The Vancouver International Film Festival runs from Sept. 27 to Oct. 12.
Beware of Mr. Baker
Sept. 28, Oct. 2, Oct. 6 at Granville
The title of Jay Bulger’s highly entertaining rock doc comes from the cheeky sign that greets visitors who dare enter the gated South African compound belonging to legendary drummer Ginger Baker, his young wife and 39 polo ponies. At 73, Baker may be a shell of his former, drug-addled self when he was banging the skins for Cream and Blind Faith, living in Nigeria and jamming with likes of Fela Kuti or holding his own alongside some of the jazz world’s finest percussionists. But he proves as eccentric, surly and volatile as ever, going so far as breaking the director’s nose with a cane after learning his intentions to interview former bandmates. Bulger, who lived with Baker over the course of three months for a Rolling Stone article, falls prey to inserting himself into the film more than necessary but still captures the reckless and often Quixotic spirit of his subject, who was as famous for his offstage antics as his riveting performances. Baker may be an ex-heroin addict, a dysfunctional bandmate, a bad husband, an absent father, a poor businessman and violent host, but as this documentary confirms, he remains one of the greatest drummers living today.
My Father and the Man in Black
Oct. 2 at Pacific Cinematheque, 9, 11 at Granville
Working tirelessly behind the scenes as Johnny Cash’s manager in the ’60s and ’70s surely was a thankless task for Canadian Saul Holiff, who doesn’t even garner his own Wikipedia entry. But it was also difficult on his son Jonathan who not only grew up without much of a dad for most of his childhood, but couldn’t understand why his father would commit suicide late in life. Unfortunately, viewers will be no closer to understanding either, even though Holiff’s son, who’s the film’s director, writer, producer and narrator, states from the outset that he intends to “go through” Cash to uncover his father’s story. That means plenty of reheated history already covered in the biopic Walk the Line, an over-reliance on reenactments and some painfully stilted narration that sounds as if it was read to an elementary school class. While the subject might be interesting to music fans, the film’s cheesy execution strips it of all intrigue and subtlety.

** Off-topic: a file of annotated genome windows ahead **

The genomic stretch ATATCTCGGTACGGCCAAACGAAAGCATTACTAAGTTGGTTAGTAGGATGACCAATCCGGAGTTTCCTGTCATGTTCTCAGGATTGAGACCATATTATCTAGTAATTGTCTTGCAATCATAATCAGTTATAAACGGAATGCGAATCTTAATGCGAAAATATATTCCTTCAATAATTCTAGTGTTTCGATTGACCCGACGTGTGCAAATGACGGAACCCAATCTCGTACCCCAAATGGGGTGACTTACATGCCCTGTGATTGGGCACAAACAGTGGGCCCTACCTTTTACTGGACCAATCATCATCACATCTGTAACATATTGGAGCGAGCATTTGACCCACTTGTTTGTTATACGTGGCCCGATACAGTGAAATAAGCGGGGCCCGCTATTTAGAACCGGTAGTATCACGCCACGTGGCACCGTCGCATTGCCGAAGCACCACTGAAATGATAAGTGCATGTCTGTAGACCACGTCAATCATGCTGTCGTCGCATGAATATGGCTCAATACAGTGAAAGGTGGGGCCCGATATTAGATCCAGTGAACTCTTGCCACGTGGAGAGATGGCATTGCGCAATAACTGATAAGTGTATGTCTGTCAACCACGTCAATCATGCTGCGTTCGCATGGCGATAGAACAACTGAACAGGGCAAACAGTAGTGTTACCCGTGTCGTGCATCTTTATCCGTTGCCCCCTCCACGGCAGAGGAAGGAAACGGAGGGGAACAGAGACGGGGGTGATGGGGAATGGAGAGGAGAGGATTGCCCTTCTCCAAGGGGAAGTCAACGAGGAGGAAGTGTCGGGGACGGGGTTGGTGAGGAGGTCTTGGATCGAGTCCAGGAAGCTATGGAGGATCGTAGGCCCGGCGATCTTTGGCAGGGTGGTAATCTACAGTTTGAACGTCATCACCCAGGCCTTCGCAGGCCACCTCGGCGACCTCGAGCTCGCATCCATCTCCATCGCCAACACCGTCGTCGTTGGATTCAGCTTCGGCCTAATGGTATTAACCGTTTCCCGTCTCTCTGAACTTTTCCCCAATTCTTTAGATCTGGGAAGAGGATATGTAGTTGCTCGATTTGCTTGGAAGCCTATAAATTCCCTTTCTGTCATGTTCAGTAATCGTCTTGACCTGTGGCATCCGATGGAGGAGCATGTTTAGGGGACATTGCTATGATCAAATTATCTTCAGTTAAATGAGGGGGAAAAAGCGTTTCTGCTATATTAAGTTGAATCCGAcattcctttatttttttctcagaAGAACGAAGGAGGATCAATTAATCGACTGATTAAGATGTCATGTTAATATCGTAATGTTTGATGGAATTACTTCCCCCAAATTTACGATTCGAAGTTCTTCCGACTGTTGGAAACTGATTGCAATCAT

Re:Generation Music Project
Oct. 6 at Granville, Oct. 9 at the Vogue.
Just as the Judgment Night soundtrack paired hip hop artists with rock bands in 1993, Re:Generation sees hotshot DJs team up with an array of unlikely collaborators, from jazz musicians and Motown stars to classic rock fogies and a symphony orchestra—with equally pointless and instantly dated results. British producer Mark Ronson comes out the least scathed from this series of unholy musical matrimonies, laying down a respectable New Orleans stomp with Erykah Badhu, Mos Def, Trombone Shorty, members of the Dap-tones and Meters drummer Joseph “Zigaboo” Modeliste. But the rest of Amir Bar-Lev’s overly gushy doc feels like one big wank session where DJs and their fans try to legitimize their art form by bastardizing another. Whether it’s scenes of the Crystal Method writing cringe-inducing lyrics for Martha Reeves or “dub step” producer Skrillex pumping up the jam with the remaining, doddering members of the Doors, it’s not particularly interesting to watch, let alone listen to.
Play Like a Lion: The Legacy of Maestro Ali Akbar Khan
Oct. 9, 11 at Pacific Cinematheque
Joshua Dylan Mellar’s meditative documentary examines the legacy of Maestro Ali Akbar Khan, who along with Ravi Shankar, is most often credited with bringing classical Indian music to the West. Mixing history with the philosophies and spirituality behind the music, Play Like a Lion is also about Ali Akbar Khan’s legacy, and the passing of the torch to his 26-year-old son, Alam. Like the music itself, the film feels dense, yet calm and measured, which, depending on what side of the transcendental plane you’re on, is either a spiritually satisfying experience or a little dull.